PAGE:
Discussing the crisis of faith occurring among many people who were raised within the evangelical movement, Russell said that, in recent times, the people who come to him expressing doubt are rarely having difficulty believing in miracles or accepting Christian morality. Rather, they been disillusioned by the hypocritical behavior among leaders within the evangelical movement, particularly when it comes to prioritizing political power over Christian ethics.
Describing people who “were real-deal committed to the gospel and to the Scriptures,” Russell said that many have begun to question, “Wait, has this all just been a means to an end? Is this really just about something else?”
“And that’s what’s really disturbing to them,” Russell said. “A lot of the people [about whom] we say ‘they’re deconstructing’—which can mean any number of things—but even the people who are really what we think of as deconstructing, don’t give up on them.”
Russell continued, “I mean, a lot of times they’re going through this process of sorting through and saying, ‘Was this real or not?’ And a lot of them are going to conclude, ‘Yes.’ But it takes a process sometimes for them to get there.”
“There’s a way that we can overreact when somebody is going through those dark nights of the soul, in which we can respond in such a way that actually would not give somebody a path to come back if the Lord leads them to,” Russell went on to say, characterizing such an overreaction as “a severe mistake.”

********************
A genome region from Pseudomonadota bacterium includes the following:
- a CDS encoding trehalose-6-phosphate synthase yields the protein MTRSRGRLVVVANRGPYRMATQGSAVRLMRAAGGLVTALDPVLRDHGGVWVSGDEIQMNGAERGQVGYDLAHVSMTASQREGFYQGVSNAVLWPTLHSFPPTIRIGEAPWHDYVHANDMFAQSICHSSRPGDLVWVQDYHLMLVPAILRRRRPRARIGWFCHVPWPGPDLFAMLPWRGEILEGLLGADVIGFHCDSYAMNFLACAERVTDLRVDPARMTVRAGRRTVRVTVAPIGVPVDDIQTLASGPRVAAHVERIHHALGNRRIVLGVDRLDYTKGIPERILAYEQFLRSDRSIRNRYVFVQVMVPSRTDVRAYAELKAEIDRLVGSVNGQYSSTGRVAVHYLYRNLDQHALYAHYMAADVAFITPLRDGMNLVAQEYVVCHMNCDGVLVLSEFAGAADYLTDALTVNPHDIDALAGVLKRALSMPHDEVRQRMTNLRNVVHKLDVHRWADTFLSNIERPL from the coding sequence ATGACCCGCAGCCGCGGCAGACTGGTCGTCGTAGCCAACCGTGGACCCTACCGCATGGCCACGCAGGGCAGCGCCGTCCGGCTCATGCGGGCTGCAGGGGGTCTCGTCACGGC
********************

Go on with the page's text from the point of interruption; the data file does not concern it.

Beth later asked Russell about the role political polarization has played in the dilemmas of the evangelical movement today.
“We’re at a time when politics is asked to bear a weight that it cannot support when it comes to your entire identity,” Russell said. “It’s not just that people get exhausted and burned out, because you’re having to—political scientists call it ‘identity vigilance.’ You’re having to look around [and ask], ‘Am I still part of the team, and does everybody know that I’m part of the team?’ That’s exhausting.”
“But it’s also the case that when people actually do encounter people who are in the out-group, whatever that out-group is, and they’re not villains, they start to see them as a human being. That can be even more disorienting to people,” Russell continued. “When you think, ‘The people who disagree with me are supervillains in a lair plotting to destroy me,’ and then you find out that’s not true, it can just completely disorient a person.”
“But it’s so rare because we’re almost never in a situation where we’re even together. People are sorting out into zip codes, they’re sorting out into all of these different places,” Russell said, noting that even most evangelical churches are politically homogeneous.
This lack of interpersonal contact across diverse viewpoints creates an opportunity for “conflict entrepreneurs,” said Russell. “There are people for whom it is in their interest to keep you in a state of siege and conflict. And that’s especially true in a social media era, where people can build a platform not by growing a church or by something else. They can build a platform by anger.”
“Well, that leaves you burned out, and it also leaves you in a place where you can’t recognize yourself anymore,” Russell said.
Russell Moore and Beth Moore Take Audience Questions
After discussing Russell’s new book, Russell and Beth took questions from those in the audience.